Perhaps that's the distinction that some who balk at describing us as "fans" are trying to make, but given that fan fiction is all about the words, I'd still hold to that term. In any case, words and playing with words is why we have such obscure treasures as Isaac Asimov's Asimov's Sherlockian Limericks. And, also, why it took little prompting for Sherlockians to go on a rampage of Clerihews in celebration of other Sherlockians. (Oh, yes, we like other Sherlockians too, for the most part.)

And it's so easy. I found myself spontaneously creating them about fellow dinner party guests last night when asked what they were. And some Sherlockian names work so perfectly in the form.

Arthur Conan Doyle,
Upon Sherlock did toil
Until he became quite tired
At which point Holmes got fired.

And, given the lack of regular line length or perfect rhymes, one can spit one of those things almost at rap-battle speed (unless the subject is Ashley Polasek -- and the lure of feminine rhymes no matter what the subject's gender). Let me look at my bookshelf for another Sherlockian . . . .

Old Lord Donegall
Surely thought he knew it all
With Baker Street and Beyond,
Like Potter, he used a magic wand.

Was the song Maxwell's Silver Hammer started with a Clerihew? For some reason Lord Donegall had me singing to that tune. In any case, trust me, these things come easier than any other poetic form you'd care to name, outside of the most formless, no-rules verse.

Will #SherlockianClerihews continue for a while? We can only hope.

Monday, January 22, 2018

The other two shilling award

With the January weekend of Sherlockian honors in America behind us for this year, I was reminded of a particular award handed out on the traditional awards night of the older school of our fandom. It's called "the Two-Shilling Award," and it was originally awarded in 1962 to author Rex Stout.

The recorded reason from The Baker Street Journal's minutes of the meeting was "for services beyond the call of duty." The original list of award recipients were the heaviest of hitters. William S. Baring-Gould, he of the first Annotated, was the second recipient. Next came Vincent Starrett, remembered for the poem 221B, even if you know him for nothing else. Jay Finley Christ, whose four letter abbreviations for the Canon became our cult standard, followed Starrett, and on the list goes.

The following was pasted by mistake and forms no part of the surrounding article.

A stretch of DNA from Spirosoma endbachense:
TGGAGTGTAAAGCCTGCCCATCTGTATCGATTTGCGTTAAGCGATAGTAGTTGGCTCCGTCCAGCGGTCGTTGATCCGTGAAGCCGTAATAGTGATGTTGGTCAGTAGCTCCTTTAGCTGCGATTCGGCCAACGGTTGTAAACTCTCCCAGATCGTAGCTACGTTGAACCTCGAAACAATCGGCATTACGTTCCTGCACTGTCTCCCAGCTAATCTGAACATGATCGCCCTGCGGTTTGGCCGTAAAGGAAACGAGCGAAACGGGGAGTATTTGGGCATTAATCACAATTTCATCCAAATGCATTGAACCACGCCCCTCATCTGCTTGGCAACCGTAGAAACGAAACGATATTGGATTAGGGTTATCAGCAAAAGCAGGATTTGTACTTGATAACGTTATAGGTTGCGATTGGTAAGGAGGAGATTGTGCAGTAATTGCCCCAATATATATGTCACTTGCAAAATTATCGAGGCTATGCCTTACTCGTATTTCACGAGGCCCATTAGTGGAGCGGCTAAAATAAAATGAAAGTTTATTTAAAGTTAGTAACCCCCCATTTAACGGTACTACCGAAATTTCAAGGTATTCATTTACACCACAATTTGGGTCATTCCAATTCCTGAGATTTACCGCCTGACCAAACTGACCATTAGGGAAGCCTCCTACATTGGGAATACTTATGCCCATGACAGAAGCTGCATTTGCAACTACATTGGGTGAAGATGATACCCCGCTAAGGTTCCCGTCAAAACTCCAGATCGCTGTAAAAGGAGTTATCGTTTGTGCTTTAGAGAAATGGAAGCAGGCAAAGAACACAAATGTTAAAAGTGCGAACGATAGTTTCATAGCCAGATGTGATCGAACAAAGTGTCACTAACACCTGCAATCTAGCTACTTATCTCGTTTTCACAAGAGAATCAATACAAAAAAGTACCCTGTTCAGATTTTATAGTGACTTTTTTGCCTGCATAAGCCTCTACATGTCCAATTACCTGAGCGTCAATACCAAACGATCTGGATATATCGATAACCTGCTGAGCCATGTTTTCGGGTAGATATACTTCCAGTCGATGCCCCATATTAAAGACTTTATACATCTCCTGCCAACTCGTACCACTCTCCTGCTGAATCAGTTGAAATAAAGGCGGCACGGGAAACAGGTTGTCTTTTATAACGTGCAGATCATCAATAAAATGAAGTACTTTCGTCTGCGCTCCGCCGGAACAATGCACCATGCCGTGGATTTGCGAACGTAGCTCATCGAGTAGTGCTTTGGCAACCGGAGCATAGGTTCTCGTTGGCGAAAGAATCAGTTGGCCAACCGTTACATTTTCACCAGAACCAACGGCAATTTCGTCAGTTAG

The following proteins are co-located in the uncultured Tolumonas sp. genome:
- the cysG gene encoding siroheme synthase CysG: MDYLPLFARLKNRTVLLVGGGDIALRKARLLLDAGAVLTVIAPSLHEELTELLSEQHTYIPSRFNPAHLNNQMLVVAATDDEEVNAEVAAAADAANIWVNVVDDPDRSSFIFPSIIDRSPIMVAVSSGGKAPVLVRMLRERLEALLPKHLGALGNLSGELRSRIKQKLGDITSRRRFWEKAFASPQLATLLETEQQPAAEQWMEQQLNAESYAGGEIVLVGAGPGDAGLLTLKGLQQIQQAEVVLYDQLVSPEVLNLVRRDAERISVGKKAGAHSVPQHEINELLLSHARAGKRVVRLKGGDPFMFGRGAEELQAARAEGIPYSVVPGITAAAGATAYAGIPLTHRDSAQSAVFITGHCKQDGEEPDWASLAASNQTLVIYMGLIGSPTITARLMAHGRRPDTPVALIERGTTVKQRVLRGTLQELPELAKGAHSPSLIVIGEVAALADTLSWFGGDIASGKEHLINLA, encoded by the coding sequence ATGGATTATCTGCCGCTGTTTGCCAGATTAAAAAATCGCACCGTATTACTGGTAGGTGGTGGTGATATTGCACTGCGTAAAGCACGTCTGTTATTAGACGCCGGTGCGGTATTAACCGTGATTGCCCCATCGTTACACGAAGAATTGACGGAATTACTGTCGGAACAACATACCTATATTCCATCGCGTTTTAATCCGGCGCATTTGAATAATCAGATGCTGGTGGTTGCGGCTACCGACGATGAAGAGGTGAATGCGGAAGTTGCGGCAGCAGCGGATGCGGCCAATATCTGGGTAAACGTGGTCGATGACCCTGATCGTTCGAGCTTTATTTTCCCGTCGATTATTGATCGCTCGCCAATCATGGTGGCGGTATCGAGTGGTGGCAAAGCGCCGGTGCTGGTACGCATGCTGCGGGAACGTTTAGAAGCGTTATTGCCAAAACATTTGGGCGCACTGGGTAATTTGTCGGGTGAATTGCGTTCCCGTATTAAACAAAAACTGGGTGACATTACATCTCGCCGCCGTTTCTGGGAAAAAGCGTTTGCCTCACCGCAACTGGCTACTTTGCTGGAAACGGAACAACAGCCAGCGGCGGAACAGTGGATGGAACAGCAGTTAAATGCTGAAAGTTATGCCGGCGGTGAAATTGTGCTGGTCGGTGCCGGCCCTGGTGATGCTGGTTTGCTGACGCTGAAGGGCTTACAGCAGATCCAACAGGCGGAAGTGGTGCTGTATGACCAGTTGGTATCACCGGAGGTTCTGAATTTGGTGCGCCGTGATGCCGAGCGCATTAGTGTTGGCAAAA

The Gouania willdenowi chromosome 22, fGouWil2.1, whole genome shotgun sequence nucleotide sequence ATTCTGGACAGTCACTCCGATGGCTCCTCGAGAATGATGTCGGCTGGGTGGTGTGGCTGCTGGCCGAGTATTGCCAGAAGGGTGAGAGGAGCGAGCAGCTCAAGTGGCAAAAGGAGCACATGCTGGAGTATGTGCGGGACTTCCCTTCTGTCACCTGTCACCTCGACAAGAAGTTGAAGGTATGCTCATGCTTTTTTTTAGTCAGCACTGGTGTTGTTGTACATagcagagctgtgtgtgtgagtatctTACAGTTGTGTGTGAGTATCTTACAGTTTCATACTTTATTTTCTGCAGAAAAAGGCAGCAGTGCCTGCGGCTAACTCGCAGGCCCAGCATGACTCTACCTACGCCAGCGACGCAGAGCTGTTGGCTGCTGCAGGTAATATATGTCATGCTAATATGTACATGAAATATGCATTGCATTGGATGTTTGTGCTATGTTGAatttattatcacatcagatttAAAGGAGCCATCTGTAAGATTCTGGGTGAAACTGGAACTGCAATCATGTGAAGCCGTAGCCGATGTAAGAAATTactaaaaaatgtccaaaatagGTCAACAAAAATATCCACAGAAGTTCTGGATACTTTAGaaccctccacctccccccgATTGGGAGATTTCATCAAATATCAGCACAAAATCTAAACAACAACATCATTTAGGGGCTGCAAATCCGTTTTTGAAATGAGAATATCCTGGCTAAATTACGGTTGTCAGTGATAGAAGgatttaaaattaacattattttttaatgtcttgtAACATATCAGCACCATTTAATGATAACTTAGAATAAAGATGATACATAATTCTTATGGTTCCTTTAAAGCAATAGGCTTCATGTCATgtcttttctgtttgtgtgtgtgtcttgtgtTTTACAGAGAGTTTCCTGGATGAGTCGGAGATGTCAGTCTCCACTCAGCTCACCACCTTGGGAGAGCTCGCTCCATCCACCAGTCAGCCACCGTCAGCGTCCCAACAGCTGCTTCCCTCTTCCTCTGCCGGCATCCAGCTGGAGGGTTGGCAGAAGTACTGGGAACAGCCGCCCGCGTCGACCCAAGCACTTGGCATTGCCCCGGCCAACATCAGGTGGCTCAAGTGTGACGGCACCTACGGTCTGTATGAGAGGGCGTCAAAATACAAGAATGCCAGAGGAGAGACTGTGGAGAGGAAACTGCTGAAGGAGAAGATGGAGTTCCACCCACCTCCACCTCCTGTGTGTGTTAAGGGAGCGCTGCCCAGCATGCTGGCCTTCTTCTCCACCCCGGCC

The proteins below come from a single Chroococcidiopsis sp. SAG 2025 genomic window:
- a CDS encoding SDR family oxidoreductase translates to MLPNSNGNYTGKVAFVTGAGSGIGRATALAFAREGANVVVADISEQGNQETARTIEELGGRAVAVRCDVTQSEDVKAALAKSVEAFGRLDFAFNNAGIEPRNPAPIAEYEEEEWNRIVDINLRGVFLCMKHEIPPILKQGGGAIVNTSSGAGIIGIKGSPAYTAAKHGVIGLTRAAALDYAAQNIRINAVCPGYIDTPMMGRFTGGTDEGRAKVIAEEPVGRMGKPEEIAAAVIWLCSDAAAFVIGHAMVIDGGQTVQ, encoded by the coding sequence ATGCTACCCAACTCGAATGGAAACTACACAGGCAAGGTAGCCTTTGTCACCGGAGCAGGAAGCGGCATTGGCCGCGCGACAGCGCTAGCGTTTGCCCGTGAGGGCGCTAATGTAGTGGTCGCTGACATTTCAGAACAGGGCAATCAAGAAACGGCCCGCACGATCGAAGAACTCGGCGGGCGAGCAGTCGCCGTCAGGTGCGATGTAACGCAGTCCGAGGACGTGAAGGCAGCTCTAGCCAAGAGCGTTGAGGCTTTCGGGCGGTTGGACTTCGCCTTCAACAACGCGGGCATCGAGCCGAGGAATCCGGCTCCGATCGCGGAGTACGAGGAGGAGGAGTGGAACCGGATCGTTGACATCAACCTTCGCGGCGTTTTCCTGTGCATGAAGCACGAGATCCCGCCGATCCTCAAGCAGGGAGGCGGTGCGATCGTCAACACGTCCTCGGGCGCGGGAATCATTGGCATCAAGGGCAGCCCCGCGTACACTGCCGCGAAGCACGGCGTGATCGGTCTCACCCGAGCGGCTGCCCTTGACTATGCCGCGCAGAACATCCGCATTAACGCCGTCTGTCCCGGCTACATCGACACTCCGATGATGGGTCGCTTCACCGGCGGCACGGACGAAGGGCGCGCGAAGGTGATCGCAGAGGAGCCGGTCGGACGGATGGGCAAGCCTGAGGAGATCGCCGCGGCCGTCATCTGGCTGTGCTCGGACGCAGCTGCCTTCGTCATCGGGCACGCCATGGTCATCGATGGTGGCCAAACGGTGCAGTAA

Under the more recent regime, I think I recall it being said that it was given more specifically for service to the Baker Street Irregulars of New York, rather than the Sherlockian world at large . . . though at the time of the initial 1960s awards, those purposes were pretty much the same. The Sherlockian world was not all that large yet. And the big contributions were known all the way across it.

Over the years, the two shillings have been handed out to a number of lesser known names, though surely folks who toiled well in the fields, and as with the single shillings, there are so many more now who deserve than will ever be awarded in the current system. But there are other honors.

I realized this, visiting a friend who had two shillings. Not on one award, but two.

The number of elder Sherlockians who not only hold an Irregular shilling but also that of a fallen comrade have a different sort of medal, one that often denotes a deep wound taken in Sherlockian service. Live long enough in a hobby and you lose important people. Not at the distant Starrett or Baring-Gould level, though they had close comrades, to be sure. No, great Sherlockians who were very near and very dear.

And really, you don't even have to hold a Baker Street Irregular shilling to get this kind of two-shilling distinction. And no one is anxious to find their name on either end of this list. But when it comes, imbedded in all the emotions of every sort is the knowledge that you must have done something right to have ever deserved to be one side of a great Sherlockian friendship.

How do the original lines go?

"Now, Jack, is there anything you would like?"

"I'd like a shillin'."

"Nothing you would like better?"

"I'd like two shillin' better."

Six-year-old Jack Smith of The Sign of Four knew that two was always better than one. And, having met Sherlock Holmes and John H. Watson, Jack was lucky enough to have seen a prime example of that truth in the flesh. At six, he may not have realized that, until later, in retrospective . . . which is were we often understand things best.

But it's good to think about who your other shillings are in real time now and then, because Sherlockiana hands them out as freely as Sherlock Holmes with a line of street urchins.

And they're the best awards in the game.

Sunday, January 21, 2018

Imaginary friends of the Canon.

The world of Sherlock Holmes was surely full of imaginary friends.

Young boys of the Baskerville family and their curse dogs. Garrideb cousins coming over to play with little Nathan. Pre-teen Mary Sutherland's beaus who travelled exotic foreign lands like France.

While we don't get a lot of children in Watson's case records, observed at play when the adults are not around, it's not hard to see from the adults in those tales that many an imagined playmate must have existed among that populace.

Little Jacky Ferguson and his vampire pal, who'd come to deal with bullies and other threats to his happy domestic life, like an immortal neighbor girl from Let The Right One In.

Little Lucy Hebron and her bright yellow sister, who would look out the window for her and see what the weather was doing.